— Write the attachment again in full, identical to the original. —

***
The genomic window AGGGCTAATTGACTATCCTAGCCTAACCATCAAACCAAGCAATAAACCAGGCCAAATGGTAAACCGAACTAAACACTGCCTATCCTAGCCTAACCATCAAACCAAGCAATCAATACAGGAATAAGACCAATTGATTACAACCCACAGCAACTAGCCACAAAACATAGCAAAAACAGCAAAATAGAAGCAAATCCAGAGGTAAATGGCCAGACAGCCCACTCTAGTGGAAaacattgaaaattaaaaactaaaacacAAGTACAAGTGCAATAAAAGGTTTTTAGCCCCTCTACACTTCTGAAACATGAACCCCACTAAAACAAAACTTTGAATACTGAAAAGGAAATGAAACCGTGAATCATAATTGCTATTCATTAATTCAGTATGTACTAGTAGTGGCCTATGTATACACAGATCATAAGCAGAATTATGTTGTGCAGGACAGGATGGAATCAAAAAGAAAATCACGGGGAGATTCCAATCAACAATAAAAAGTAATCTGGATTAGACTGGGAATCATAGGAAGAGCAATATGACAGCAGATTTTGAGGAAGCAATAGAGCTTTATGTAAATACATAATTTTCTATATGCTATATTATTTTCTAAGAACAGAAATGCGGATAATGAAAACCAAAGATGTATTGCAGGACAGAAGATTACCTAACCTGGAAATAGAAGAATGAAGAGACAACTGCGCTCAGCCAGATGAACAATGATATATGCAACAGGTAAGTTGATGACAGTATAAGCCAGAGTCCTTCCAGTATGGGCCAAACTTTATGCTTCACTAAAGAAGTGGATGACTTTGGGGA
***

The genomic window AGGGCTAATTGACTATCCTAGCCTAACCATCAAACCAAGCAATAAACCAGGCCAAATGGTAAACCGAACTAAACACTGCCTATCCTAGCCTAACCATCAAACCAAGCAATCAATACAGGAATAAGACCAATTGATTACAACCCACAGCAACTAGCCACAAAACATAGCAAAAACAGCAAAATAGAAGCAAATCCAGAGGTAAATGGCCAGACAGCCCACTCTAGTGGAAaacattgaaaattaaaaactaaaacacAAGTACAAGTGCAATAAAAGGTTTTTAGCCCCTCTACACTTCTGAAACATGAACCCCACTAAAACAAAACTTTGAATACTGAAAAGGAAATGAAACCGTGAATCATAATTGCTATTCATTAATTCAGTATGTACTAGTAGTGGCCTATGTATACACAGATCATAAGCAGAATTATGTTGTGCAGGACAGGATGGAATCAAAAAGAAAATCACGGGGAGATTCCAATCAACAATAAAAAGTAATCTGGATTAGACTGGGAATCATAGGAAGAGCAATATGACAGCAGATTTTGAGGAAGCAATAGAGCTTTATGTAAATACATAATTTTCTATATGCTATATTATTTTCTAAGAACAGAAATGCGGATAATGAAAACCAAAGATGTATTGCAGGACAGAAGATTACCTAACCTGGAAATAGAAGAATGAAGAGACAACTGCGCTCAGCCAGATGAACAATGATATATGCAACAGGTAAGTTGATGACAGTATAAGCCAGAGTCCTTCCAGTATGGGCCAAACTTTATGCTTCACTAAAGAAGTGGATGACTTTGGGGA